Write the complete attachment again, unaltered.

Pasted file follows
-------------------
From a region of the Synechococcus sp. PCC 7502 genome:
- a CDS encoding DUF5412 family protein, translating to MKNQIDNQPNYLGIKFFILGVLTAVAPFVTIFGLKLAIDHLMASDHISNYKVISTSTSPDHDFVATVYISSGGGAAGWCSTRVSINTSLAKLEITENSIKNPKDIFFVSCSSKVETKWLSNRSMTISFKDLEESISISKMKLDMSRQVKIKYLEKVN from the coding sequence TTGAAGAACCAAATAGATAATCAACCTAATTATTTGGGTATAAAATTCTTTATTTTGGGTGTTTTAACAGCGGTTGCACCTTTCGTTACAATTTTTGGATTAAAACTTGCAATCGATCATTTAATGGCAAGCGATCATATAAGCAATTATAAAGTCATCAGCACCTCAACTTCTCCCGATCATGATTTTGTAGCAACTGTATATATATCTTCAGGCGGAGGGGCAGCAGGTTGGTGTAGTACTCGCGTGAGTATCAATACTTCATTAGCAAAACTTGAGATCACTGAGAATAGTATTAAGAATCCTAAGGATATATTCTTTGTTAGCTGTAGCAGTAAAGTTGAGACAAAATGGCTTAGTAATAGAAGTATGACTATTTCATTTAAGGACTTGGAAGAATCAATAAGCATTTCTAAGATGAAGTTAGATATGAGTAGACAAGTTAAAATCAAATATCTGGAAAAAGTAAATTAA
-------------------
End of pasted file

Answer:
From a region of the Synechococcus sp. PCC 7502 genome:
- a CDS encoding DUF5412 family protein, translating to MKNQIDNQPNYLGIKFFILGVLTAVAPFVTIFGLKLAIDHLMASDHISNYKVISTSTSPDHDFVATVYISSGGGAAGWCSTRVSINTSLAKLEITENSIKNPKDIFFVSCSSKVETKWLSNRSMTISFKDLEESISISKMKLDMSRQVKIKYLEKVN from the coding sequence TTGAAGAACCAAATAGATAATCAACCTAATTATTTGGGTATAAAATTCTTTATTTTGGGTGTTTTAACAGCGGTTGCACCTTTCGTTACAATTTTTGGATTAAAACTTGCAATCGATCATTTAATGGCAAGCGATCATATAAGCAATTATAAAGTCATCAGCACCTCAACTTCTCCCGATCATGATTTTGTAGCAACTGTATATATATCTTCAGGCGGAGGGGCAGCAGGTTGGTGTAGTACTCGCGTGAGTATCAATACTTCATTAGCAAAACTTGAGATCACTGAGAATAGTATTAAGAATCCTAAGGATATATTCTTTGTTAGCTGTAGCAGTAAAGTTGAGACAAAATGGCTTAGTAATAGAAGTATGACTATTTCATTTAAGGACTTGGAAGAATCAATAAGCATTTCTAAGATGAAGTTAGATATGAGTAGACAAGTTAAAATCAAATATCTGGAAAAAGTAAATTAA